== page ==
Display Tech To Watch This Year

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Display Tech To Watch This Year: E-paper Stretches Its Wings

Electrowetting technology sandwiches the display media between a top and bottom layer of glass, while electrophoretic technology simply uses a polymer layer on top. That means that e-paper displays based on electrowetting designs will be thicker. But the technology also will allow manufacturers to build e-paper displays more cost-effectively by using existing LCD fabrication facilities with only relatively minor modifications.

As with electrophoretic technology, e-paper displays built using Liquavista's technology could be manufactured on a flexible plastic substrate, making them thinner and lighter. According to Demuynck, most returned e-reader products come back because the display glass gets broken. So the company is partnering with Plastic Logic, which is developing a display substrate that embeds the TFT array on an organic, plastic backplane. A commercial implementation, however, is still three to four years away, according to Plastic Logic.

With its acquisition by Samsung, Liquavista has refocused. Johan Feenstra, the founder and former CTO of Liquavista, has been named CEO, and Liquavista now has the resources to produce, says Hildebrand. "If [Samsung] feels that it can be done within a year or two, there will be an enormous push for electrowetting. If they feel it can't be done, they will kill it. It will be a very good proving ground for the technology," he adds.

Flex it, curve it, fold it

Liquavista's prototype color e-paper display (left) is fast enough to support full-motion video and is much easier to see in bright sunlight than the iPad's LCD (right). Source: Liquavista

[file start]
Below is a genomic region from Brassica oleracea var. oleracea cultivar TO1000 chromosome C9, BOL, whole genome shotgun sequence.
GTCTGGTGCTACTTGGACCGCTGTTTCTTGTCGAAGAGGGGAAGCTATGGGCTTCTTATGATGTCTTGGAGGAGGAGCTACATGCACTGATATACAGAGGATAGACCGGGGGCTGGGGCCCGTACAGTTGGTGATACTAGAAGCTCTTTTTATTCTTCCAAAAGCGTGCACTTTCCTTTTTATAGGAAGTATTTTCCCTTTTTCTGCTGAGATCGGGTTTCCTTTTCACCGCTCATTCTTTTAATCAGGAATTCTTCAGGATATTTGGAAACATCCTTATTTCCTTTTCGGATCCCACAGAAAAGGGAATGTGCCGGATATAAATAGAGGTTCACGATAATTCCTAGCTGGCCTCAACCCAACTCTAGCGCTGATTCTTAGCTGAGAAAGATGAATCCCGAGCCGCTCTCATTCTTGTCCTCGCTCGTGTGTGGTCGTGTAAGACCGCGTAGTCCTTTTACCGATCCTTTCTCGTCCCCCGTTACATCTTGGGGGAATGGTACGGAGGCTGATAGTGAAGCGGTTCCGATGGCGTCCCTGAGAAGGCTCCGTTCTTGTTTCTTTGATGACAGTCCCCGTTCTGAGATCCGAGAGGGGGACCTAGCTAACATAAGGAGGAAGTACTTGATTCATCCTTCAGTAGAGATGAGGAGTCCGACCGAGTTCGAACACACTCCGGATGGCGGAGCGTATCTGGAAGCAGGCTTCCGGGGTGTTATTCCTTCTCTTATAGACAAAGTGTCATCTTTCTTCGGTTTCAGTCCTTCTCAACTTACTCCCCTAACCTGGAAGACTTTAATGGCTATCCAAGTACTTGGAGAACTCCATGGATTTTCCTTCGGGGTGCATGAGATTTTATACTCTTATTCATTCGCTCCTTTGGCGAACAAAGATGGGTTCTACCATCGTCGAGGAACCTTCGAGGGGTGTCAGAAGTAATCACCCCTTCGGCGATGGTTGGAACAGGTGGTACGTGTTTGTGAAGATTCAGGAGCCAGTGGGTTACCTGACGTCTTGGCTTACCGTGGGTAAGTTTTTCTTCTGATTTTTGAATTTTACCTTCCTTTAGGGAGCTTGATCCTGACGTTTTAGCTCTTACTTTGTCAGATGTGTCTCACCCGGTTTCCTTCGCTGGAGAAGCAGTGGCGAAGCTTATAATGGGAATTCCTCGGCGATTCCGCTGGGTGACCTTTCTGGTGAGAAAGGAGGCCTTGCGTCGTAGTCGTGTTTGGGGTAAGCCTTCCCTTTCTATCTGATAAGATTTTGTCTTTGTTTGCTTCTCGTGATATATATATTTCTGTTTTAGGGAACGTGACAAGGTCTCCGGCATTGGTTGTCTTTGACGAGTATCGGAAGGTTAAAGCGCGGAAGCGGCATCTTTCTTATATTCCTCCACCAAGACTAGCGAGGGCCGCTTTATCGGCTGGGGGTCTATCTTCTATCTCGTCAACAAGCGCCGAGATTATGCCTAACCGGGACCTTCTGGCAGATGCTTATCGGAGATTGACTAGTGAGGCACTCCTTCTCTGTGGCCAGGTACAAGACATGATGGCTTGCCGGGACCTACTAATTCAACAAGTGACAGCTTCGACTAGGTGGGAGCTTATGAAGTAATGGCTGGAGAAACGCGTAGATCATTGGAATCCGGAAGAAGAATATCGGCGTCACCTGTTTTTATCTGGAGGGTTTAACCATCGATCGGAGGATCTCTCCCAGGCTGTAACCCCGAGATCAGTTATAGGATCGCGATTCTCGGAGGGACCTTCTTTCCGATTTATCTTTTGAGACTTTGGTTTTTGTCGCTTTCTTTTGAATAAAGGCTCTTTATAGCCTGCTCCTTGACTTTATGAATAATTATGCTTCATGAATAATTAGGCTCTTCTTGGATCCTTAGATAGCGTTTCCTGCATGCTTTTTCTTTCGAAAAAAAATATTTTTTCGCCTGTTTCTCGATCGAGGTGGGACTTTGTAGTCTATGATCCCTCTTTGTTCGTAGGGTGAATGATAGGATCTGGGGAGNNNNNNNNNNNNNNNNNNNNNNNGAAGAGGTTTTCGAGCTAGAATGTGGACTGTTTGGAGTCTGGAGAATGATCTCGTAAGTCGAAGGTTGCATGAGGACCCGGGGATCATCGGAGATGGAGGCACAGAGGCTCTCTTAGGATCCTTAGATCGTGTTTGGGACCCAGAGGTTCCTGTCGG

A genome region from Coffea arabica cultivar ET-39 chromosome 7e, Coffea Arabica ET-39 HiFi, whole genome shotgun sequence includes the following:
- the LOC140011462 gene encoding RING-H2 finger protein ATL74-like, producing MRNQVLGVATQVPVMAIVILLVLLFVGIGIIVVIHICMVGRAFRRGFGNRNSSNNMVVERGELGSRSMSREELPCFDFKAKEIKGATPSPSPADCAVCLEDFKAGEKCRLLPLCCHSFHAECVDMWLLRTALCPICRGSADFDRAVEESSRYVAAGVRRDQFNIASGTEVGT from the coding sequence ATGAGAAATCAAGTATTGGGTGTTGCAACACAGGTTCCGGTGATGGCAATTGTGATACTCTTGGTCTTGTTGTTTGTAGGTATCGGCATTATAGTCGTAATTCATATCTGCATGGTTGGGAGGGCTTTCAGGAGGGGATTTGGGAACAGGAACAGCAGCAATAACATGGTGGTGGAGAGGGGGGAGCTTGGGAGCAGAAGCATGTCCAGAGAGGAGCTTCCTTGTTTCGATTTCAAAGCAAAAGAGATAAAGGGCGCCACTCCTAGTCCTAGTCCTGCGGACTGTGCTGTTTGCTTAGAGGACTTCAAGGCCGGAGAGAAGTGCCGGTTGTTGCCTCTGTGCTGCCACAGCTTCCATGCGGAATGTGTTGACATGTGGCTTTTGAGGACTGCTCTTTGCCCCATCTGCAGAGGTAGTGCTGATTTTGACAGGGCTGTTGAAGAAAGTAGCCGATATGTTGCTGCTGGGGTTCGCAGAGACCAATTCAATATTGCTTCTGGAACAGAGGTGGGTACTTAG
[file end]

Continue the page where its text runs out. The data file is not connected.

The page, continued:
The next innovation will be flexible e-paper displays. Unlike LCDs, which manufacturers build on a rigid glass substrate using a discrete, one-at-a-time manufacturing process, e-paper displays can be literally printed onto a range of surfaces -- including glass, plastic, fabric, metal foil or even paper -- using a potentially less expensive, but still unproven, "roll-to-roll" manufacturing technique. A substrate made from plastic or another nonrigid material allows manufacturers to create flexible displays.

While today's e-reader displays are built on plastic, they're housed in a rigid enclosure, and the focus is on other benefits of plastic, such as its durability, thinner size and lighter weight compared with glass. Colegrove expects that to change. "Within 12 months, the consumer will be able to purchase flexible active-matrix e-paper displays," she predicts.

Eventually, the screens may lead to truly flexible product designs that can be rolled up, but early attempts are focused on creating contoured display surfaces. LG Display, for instance, recently demonstrated a prototype 19-in. flexible e-paper display that can be gently flexed without a degradation of image quality.

E Ink already offers flexible displays in its small, low-resolution product lines, such as wristwatches. "Our imaging films are intrinsically flexible," says Peruvemba. The next step will be to create the same capabilities for use in the larger, higher-resolution screens used in e-book readers.

Peruvemba says E Ink has helped about a dozen manufacturers of e-readers and other devices create flexible backplanes for use with its flexible display. "In the next several months, we anticipate that our customers will commercialize high-resolution displays that are flexible," he says.

In the meantime

Rigid e-readers will continue to be the norm for the time being -- the first with flexible displays won't appear before 2012 or 2013, says Hildebrand. This year, he says, "we will see some color devices, and we will see a lot of different products that try to cross the border between tablets and e-book readers."

And look for a slew of new, low-priced e-readers from Chinese manufacturers in time for the 2011 holiday season. "You'll see some very low-cost devices that Wal-Mart or someone will have for 60 bucks," he says.

Next: Part 4: OLED's future looks bright

Robert L. Mitchell is a national correspondent for Computerworld. Follow him on Twitter at

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